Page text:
Main Street Employee Ownership Act Signed

Contributed by William Scogland, October 3, 2018

EMPLOYEE STOCK OWNERSHIP PLAN CONCEPT

Employee Stock Ownership Concept with laptop and phone in background

On August 13, 2018, as part of the John S. McCain Fiscal Year 2019 National Defense Authorization Act, President Trump signed into law the Main Street Employee Ownership Act, which was originally introduced by Senator Gillibrand and Representative Velazquez, a rare bipartisan achievement.

Employee Stock Ownership Plans (ESOPs) are often established using a loan to finance the purchase of company stock by the plan. ESOPs only infrequently default, so this is an area in which the government can be confident that the taxpayers will get their money back. The Small Business Administration (SBA) was authorized to make ESOP loans in 1979, but it was done only infrequently because it was so cumbersome.

The Act facilitates the establishment of ESOPs by revising the rules under which the SBA may assist small employers to transition to employee ownership.

Specifically, it:

  • Permits the SBA to make loans to companies that can then re-lend to ESOPs (prior law only allowed direct loans made to ESOPs, but commercial ESOP loans are almost always made to the company and relent to the ESOP);
  • Permits ESOP loans to be made under the SBA’s preferred lender program, which should expedite the process;
  • Provides that ESOPs do not need to have full voting rights to qualify, which aligns more closely with Federal income tax rules;
  • Makes an exception to an SBA rule that sellers of a company cannot have an ongoing role in the firm (the Act codifies in statute a recently released SBA policy that allows the seller to stay on as an owner, officer, director, or key employee of the company, when the ESOP acquires a controlling interest i.e., 51 percent or more, but any seller who remains as an owner, regardless of percentage of ownership interest, would be required to provide a personal guarantee, which is often required in commercial ESOP loans in any event);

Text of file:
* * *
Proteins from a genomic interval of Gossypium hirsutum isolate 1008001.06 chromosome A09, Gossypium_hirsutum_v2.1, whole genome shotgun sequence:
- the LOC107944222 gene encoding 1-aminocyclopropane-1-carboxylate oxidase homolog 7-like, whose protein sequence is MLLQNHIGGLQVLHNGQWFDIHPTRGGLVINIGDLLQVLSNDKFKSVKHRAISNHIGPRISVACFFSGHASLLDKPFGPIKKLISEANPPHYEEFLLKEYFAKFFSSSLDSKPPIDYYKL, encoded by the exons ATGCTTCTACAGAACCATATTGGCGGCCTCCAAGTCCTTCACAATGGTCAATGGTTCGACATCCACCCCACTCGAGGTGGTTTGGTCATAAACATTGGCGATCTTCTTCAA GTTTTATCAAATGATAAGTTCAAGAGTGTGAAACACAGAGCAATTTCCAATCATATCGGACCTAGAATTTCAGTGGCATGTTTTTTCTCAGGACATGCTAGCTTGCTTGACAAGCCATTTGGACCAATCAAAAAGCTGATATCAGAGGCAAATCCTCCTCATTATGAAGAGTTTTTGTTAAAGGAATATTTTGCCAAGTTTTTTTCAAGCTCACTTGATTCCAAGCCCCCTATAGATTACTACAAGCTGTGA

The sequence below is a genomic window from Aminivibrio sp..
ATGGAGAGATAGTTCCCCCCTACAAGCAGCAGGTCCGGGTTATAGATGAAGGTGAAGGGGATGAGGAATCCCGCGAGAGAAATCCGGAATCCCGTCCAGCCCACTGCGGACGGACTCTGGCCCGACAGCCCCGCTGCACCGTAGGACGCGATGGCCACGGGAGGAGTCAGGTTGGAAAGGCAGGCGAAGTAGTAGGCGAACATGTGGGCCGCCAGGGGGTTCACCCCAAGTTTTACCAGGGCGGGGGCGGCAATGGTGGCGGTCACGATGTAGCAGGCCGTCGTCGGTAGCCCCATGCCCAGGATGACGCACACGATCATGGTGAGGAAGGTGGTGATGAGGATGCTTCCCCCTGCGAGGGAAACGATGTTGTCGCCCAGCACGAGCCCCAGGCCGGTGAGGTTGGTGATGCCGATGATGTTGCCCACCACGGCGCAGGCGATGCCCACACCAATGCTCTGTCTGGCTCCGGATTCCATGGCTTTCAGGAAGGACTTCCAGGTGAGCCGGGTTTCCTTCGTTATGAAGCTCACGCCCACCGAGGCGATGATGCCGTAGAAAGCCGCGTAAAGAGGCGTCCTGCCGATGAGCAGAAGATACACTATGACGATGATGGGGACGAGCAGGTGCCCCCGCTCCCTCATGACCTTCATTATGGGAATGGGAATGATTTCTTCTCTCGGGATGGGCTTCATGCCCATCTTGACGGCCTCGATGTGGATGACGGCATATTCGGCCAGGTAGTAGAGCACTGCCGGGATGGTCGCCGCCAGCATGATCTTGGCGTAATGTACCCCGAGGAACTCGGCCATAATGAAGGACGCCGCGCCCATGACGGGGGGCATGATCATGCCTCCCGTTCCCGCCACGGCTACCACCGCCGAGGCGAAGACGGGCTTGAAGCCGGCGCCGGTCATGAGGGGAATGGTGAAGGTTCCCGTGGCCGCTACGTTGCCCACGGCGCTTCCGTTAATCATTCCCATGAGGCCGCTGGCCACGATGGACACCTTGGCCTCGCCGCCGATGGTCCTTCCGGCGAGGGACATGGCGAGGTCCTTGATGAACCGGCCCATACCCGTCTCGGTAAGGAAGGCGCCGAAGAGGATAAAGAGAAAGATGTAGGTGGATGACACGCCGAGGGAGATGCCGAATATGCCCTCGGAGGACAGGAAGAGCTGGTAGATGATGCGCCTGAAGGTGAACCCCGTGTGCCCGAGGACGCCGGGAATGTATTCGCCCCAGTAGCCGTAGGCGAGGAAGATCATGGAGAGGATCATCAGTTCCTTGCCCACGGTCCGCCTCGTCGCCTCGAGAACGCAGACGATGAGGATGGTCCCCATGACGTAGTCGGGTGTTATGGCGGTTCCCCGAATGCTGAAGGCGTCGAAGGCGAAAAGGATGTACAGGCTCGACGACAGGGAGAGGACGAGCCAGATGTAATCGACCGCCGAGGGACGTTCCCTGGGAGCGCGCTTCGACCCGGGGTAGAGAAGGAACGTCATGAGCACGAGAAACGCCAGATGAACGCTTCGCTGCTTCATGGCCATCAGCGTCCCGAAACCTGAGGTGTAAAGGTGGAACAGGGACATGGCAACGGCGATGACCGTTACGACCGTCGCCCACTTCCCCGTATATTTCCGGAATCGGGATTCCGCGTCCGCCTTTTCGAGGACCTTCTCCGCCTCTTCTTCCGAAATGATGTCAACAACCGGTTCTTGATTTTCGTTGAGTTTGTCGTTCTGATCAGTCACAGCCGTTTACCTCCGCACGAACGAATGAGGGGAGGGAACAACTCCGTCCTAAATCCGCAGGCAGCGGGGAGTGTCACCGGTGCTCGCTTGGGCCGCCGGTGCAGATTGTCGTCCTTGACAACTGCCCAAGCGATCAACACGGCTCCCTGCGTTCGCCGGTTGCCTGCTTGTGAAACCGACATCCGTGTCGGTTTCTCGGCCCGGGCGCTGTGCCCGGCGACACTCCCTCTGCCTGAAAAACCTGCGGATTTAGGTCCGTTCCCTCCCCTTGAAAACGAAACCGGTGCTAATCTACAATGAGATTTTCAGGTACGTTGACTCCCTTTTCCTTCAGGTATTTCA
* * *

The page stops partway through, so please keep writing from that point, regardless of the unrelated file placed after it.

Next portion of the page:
• Helps finance transition costs, which can be expensive, by allowing transaction costs to be financed as part of the SBA loan; and
  • Grants SBA the authority to waive equity requirements (SBA currently requires an equity injection of at least 10 percent of the total project cost for loans that finance change of ownership, but under the Act SBA may waive that requirement on a case by case basis for loans that finance a change of ownership to an ESOP).

Small businesses, which may be considering a switch to employee ownership, should be aware of these changes that may make the transition easier. In some limited circumstances, one or more of these changes may even be the deciding factor in proceeding with a transaction.